Jacob Heilbrunn

Is Obama's Liberal Base Abandoning Him?

President Obama has had a rocky relationship with the base of his party almost from the moment he was elected. In his inaugural address he already drew back from any sweeping calls for a new liberal era. Instead, he spoke of the difficult challenges ahead. Since then, he has, at least in foreign policy, adopted many stands similar to George W. Bush, including approving a surge in Afghanistan, not to mention failing to shut down Guantanamo. The bill of indictment against Obama from the left is long.

Now the debt crisis—and Obama's promises to slash entitlements—is triggering a fresh revolt. The Los Angeles Times' Andrew Malcolm, an adviser to George W. Bush during his days as Texas Governor, declares that support for Obama on the left is crumbling. Obama is trying to appeal to the center again. Malcolm says,

Using political forensics, notice any clues, perhaps telltale code words that reveal to whom he was really addressing his Monday message? Clearly, it wasn't congressional Republicans—or Democrats, for that matter.

The nation's top talker uttered 4,526 words in those remarks. He said "balanced approach" seven times, three times in a single paragraph.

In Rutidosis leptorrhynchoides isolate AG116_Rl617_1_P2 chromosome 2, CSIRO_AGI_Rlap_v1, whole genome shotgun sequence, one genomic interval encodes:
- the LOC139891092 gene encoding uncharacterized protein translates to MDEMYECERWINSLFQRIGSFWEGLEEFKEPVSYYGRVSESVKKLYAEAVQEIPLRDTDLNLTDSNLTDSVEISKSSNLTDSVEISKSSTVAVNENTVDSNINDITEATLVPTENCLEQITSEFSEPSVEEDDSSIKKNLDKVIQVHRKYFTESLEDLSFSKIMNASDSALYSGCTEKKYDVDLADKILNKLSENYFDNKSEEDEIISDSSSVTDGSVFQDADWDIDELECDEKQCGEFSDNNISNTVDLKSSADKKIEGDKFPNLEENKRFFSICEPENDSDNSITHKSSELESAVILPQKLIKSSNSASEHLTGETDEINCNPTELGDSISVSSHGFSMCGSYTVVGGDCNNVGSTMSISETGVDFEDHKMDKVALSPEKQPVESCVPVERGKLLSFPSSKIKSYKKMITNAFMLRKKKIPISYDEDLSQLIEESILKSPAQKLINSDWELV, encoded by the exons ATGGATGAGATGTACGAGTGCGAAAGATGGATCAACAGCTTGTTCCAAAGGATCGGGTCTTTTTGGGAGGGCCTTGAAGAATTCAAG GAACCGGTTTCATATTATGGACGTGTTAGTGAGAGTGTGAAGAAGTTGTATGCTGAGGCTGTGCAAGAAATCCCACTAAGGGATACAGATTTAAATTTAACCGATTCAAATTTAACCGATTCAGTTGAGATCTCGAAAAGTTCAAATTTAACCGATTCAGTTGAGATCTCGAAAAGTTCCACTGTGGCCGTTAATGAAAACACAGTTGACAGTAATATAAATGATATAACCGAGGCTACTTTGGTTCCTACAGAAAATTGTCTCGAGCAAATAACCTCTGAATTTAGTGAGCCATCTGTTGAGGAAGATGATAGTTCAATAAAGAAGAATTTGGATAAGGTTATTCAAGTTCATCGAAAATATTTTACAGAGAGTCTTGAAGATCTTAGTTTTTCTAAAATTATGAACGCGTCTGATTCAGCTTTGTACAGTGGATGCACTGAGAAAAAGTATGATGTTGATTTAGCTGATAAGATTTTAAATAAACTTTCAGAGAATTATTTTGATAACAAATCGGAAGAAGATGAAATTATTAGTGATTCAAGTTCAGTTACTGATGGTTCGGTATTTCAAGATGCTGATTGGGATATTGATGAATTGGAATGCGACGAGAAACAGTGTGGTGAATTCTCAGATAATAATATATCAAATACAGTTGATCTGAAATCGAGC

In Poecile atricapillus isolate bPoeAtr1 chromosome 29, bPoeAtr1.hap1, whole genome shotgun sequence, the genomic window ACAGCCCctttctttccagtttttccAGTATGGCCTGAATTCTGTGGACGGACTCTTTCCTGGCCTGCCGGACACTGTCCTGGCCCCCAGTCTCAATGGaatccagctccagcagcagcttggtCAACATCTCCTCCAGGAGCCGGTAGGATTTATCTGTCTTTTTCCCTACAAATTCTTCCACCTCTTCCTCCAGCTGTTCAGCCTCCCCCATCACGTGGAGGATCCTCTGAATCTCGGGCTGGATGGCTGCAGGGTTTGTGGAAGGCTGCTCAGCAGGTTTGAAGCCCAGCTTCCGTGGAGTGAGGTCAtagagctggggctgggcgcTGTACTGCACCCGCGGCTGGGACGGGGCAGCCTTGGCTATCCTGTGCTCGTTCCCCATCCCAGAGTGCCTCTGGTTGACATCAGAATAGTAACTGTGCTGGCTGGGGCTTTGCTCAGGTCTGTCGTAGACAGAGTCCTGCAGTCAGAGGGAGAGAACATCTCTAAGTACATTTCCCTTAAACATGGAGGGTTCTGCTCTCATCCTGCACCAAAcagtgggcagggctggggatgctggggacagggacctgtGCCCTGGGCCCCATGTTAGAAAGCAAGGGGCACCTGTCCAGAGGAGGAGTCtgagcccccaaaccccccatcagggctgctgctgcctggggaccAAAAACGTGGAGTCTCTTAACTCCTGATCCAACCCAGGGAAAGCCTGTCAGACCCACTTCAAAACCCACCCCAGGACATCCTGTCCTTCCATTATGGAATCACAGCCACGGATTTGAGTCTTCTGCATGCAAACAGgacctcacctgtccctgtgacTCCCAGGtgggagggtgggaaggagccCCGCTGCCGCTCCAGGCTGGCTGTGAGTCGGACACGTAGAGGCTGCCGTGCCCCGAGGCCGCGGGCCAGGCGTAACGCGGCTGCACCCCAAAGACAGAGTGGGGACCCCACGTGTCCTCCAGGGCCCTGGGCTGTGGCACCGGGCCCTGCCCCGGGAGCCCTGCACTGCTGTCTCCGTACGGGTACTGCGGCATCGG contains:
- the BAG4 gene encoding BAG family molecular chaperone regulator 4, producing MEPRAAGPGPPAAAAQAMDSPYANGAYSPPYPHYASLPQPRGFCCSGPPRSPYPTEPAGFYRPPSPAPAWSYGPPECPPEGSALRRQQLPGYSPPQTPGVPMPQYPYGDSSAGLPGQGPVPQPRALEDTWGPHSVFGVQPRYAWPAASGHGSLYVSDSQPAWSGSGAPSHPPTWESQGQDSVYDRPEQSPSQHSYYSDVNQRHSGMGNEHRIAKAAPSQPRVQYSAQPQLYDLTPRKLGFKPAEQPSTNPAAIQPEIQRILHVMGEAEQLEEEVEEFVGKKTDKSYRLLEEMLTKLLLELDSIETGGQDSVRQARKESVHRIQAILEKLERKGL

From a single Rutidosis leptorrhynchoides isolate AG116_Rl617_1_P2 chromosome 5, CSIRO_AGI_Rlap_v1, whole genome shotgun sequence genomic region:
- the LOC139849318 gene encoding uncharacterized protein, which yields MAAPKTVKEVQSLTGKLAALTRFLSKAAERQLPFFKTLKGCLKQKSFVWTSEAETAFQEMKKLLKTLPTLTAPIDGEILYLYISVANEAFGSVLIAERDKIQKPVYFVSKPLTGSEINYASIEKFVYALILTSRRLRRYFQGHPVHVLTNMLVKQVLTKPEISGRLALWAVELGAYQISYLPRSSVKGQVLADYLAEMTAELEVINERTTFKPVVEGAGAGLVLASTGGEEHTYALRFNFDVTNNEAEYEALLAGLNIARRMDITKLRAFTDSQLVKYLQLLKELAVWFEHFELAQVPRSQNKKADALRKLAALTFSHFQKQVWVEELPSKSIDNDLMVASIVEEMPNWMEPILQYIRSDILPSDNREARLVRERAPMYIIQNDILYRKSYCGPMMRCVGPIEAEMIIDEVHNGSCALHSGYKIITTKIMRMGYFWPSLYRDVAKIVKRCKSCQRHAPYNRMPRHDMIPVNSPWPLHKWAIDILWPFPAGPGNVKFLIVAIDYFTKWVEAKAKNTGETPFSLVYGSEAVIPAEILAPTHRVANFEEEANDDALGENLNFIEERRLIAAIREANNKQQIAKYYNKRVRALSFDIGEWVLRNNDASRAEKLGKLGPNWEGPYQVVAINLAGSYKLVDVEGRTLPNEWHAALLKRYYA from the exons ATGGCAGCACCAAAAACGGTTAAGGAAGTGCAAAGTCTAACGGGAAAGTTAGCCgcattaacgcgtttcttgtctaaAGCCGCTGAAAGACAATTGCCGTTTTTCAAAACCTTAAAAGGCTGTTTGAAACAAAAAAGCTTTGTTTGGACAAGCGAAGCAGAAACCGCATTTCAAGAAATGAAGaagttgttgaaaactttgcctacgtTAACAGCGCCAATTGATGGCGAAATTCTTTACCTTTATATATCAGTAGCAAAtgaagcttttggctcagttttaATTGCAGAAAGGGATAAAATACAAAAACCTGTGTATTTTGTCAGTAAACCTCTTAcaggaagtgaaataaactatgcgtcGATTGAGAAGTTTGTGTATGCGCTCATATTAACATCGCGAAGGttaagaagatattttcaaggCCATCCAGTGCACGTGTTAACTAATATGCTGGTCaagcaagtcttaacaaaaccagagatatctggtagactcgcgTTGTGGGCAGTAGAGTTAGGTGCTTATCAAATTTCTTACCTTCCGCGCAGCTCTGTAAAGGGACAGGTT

That's the giveaway. Obviously, David Plouffe and the incumbent's strategists have been polling phrases for use in this ongoing debt duel, which is more about 2012 now than 2011. "Balanced approach" is no sweet talk for old Bernie or tea sippers on the other side.

Obama is running for the center already, aiming for the independents who played such a crucial role in his victorious coalition in 2008. They were the first to start abandoning the good ship Obama back in 2009 when all the ex-state senator could do was talk about healthcare, when jobs and the economy were the peoples' priority.

For Obama inking a deal with the GOP to raise the debt ceiling and slash spending is key. For the GOP? Not so much. At least not if it reckons that it will capture the presidency in 2012—a big if. The danger for the GOP is that if it spurns a deal now it will get tagged with the blame for an economic collapse—and Obama will be reelected in 2012 and allow the Bush tax cuts to expire in toto. Which, by the way, would go a long way toward solving the deficit problem. Its effects on the economy are another matter. One way or another the 2012 election will force the electorate to choose between rival visions—between the welfare state and the austerity state. Though it doesn't appear to be a choice that it is all that eager to make. Which, by the way, is the main reason that the Republicans and Democrats aren't able to close on a deal. It isn't simply that Washington has become "partisan." It's always been filled with partisans. The political system simply reflects the country's own indecision. You get the leaders you deserve, as the old saying goes.

What about Malcolm's assessment of the left? The problem for the Left is that it doesn't really have anywhere else to go—unless someone challenges Obama in the primary (unlikely) or runs as a third cadidate (iffy). Memories on the left of the George W. Bush presidency would be stirred up by the Obama campaign. The one thing leftist activists could do is to go nowhere—stay at home, as a form of protest against Obama. For now the Left's grumbling about Obama amounts to no more than an expression of despair.